Your brother-in-law phones you about a problem involving his live-in girlfriend who’s been accused of embezzling money from the store where they both work.
The phone rings in your office. On the other line, a woman explains that her estranged husband in California wants custody of their 8 year old daughter living with her in Nevada.
You are at a barbecue following your son’s soccer game. An assistant coach sidles up to you and asks you about care problems his aged mother is having at the retirement home where she lives.
Finally, an elderly man with a real property and estate-planning problem makes an appointment and sees you for a 45-minute preliminary consultation. You decide you can’t help him because he just moved here from Montana and you’re uncomfortable advising him about the multi-jurisdictional aspects of his situation. He pays your $200 consultation fee and you refer him to another lawyer.
Getting paid does not a bright-line make.
When does someone become an attorney’s “client”? In the preceding entirely fictitious scenarios, every instance implicates an attorney-client relationship and consequently, a confidential communication. And whether you’re retained or paid isn’t relevant. That’s not the bright-line test. Instead, it’s whether or not the person consulting you does so “with a view to obtaining legal services.” 
In 2007, I wrote an article for a local bar newsletter on when a client becomes a client. This blog post is largely based on that article. And like that prior article, it’s prompted by yet another lawyer’s recent assertion that a would-be client referral “was not her client.”
Why does this matter? It matters when a client becomes a client because of the protections of the attorney-client privilege upon which clients rely. For an attorney-client privilege to be raised, an attorney-client relationship must exist. But from the foregoing examples, it is not always so obvious.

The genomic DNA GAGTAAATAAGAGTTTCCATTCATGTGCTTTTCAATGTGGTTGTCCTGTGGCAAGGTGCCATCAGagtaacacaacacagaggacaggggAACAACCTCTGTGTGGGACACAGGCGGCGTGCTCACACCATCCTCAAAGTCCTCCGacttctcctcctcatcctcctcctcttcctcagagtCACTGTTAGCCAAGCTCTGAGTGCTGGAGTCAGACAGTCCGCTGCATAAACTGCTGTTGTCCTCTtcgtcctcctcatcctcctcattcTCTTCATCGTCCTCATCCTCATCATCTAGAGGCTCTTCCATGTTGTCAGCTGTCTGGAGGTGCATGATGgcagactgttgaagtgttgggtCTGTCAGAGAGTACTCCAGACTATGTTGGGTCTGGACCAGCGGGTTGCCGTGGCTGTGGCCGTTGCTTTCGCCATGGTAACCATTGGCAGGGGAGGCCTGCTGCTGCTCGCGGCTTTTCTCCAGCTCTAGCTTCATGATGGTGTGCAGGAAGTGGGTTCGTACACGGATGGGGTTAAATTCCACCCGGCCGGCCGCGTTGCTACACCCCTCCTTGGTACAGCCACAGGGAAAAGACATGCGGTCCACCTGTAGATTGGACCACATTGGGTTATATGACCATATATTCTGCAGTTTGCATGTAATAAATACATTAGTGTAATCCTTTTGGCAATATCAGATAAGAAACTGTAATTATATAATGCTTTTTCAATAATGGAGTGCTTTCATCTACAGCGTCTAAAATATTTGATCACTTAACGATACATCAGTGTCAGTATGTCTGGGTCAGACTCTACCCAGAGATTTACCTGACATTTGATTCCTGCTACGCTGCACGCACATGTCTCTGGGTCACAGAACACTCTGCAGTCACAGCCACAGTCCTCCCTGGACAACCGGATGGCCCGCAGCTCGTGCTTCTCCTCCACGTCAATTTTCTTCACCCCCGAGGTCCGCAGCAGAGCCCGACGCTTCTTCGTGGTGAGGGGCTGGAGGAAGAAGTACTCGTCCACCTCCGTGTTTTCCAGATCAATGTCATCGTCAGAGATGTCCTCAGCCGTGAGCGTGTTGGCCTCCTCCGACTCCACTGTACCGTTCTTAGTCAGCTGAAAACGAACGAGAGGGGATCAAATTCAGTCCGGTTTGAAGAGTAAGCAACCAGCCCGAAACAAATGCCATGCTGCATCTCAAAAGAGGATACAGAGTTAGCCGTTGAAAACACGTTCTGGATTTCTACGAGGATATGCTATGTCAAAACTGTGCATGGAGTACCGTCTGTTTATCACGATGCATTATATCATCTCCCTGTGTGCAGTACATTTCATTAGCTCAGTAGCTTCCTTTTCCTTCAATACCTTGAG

Some lawyers would argue that only the last instance, when the interviewee paid $200, did the relationship exist and the privilege attach. Still others maintain that someone becomes a “client” only when there is an express contract, that is, a retainer paid and a file opened.
Courts have grappled, too.
The court, sua sponte, rightfully gave greater weight to preserving the defendant’s right to a full and complete defense. This, despite opposing counsel’s failure to make that argument. Instead, she mistakenly maintained that a witness’s confidential communications with her lawyer about the criminal dimensions of the case had not created an attorney-client relationship protected by the privilege.
And as succinctly stated by yet another court, the attorney-client relationship is established when it is shown that a client seeks and receives the advice of a lawyer on the legal consequences of the client’s past or contemplated actions.
The Client Test.
It’s not a time limit test either as still another lawyer recently asserted. There’s no comparable dropped food, pick-up-in-5-second, germ-free rule for a lawyer to decide if she is client-free or not.
The U.S. Supreme Court weighed in on the issue in Westinghouse Electric Corp. v. Kerr-McGee Corp. when it said, “The fiduciary relationship existing between lawyer and client extends to preliminary consultation by a prospective client with a view to retention of the lawyer, although actual employment does not result.” 
In another case, the U.S. Supreme Court also held that the elements of attorney client privilege are: (1) a communication between client and counsel, (2) intended to be and in fact kept confidential, and (3) made for the purpose of obtaining or providing legal advice.